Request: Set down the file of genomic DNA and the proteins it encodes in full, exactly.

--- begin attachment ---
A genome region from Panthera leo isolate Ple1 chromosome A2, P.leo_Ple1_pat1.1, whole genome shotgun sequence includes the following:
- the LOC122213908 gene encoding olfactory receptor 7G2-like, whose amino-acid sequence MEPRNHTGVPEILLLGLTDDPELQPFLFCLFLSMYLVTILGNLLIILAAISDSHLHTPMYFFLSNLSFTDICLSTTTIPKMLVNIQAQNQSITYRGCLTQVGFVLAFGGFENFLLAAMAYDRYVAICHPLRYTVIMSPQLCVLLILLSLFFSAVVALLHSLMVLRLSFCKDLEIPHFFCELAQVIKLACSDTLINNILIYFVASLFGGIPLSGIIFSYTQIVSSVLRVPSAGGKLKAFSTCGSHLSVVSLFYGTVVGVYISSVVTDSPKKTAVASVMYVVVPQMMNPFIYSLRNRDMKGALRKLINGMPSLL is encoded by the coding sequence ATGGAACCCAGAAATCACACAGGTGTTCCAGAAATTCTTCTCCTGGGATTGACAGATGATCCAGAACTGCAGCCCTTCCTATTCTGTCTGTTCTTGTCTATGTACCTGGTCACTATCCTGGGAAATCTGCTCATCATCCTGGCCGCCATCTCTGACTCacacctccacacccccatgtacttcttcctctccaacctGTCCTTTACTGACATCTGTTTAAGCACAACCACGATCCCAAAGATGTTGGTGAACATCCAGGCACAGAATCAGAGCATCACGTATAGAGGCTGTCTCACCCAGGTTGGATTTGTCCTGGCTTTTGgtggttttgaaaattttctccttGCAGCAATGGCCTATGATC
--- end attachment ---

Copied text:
A genome region from Panthera leo isolate Ple1 chromosome A2, P.leo_Ple1_pat1.1, whole genome shotgun sequence includes the following:
- the LOC122213908 gene encoding olfactory receptor 7G2-like, whose amino-acid sequence MEPRNHTGVPEILLLGLTDDPELQPFLFCLFLSMYLVTILGNLLIILAAISDSHLHTPMYFFLSNLSFTDICLSTTTIPKMLVNIQAQNQSITYRGCLTQVGFVLAFGGFENFLLAAMAYDRYVAICHPLRYTVIMSPQLCVLLILLSLFFSAVVALLHSLMVLRLSFCKDLEIPHFFCELAQVIKLACSDTLINNILIYFVASLFGGIPLSGIIFSYTQIVSSVLRVPSAGGKLKAFSTCGSHLSVVSLFYGTVVGVYISSVVTDSPKKTAVASVMYVVVPQMMNPFIYSLRNRDMKGALRKLINGMPSLL is encoded by the coding sequence ATGGAACCCAGAAATCACACAGGTGTTCCAGAAATTCTTCTCCTGGGATTGACAGATGATCCAGAACTGCAGCCCTTCCTATTCTGTCTGTTCTTGTCTATGTACCTGGTCACTATCCTGGGAAATCTGCTCATCATCCTGGCCGCCATCTCTGACTCacacctccacacccccatgtacttcttcctctccaacctGTCCTTTACTGACATCTGTTTAAGCACAACCACGATCCCAAAGATGTTGGTGAACATCCAGGCACAGAATCAGAGCATCACGTATAGAGGCTGTCTCACCCAGGTTGGATTTGTCCTGGCTTTTGgtggttttgaaaattttctccttGCAGCAATGGCCTATGATC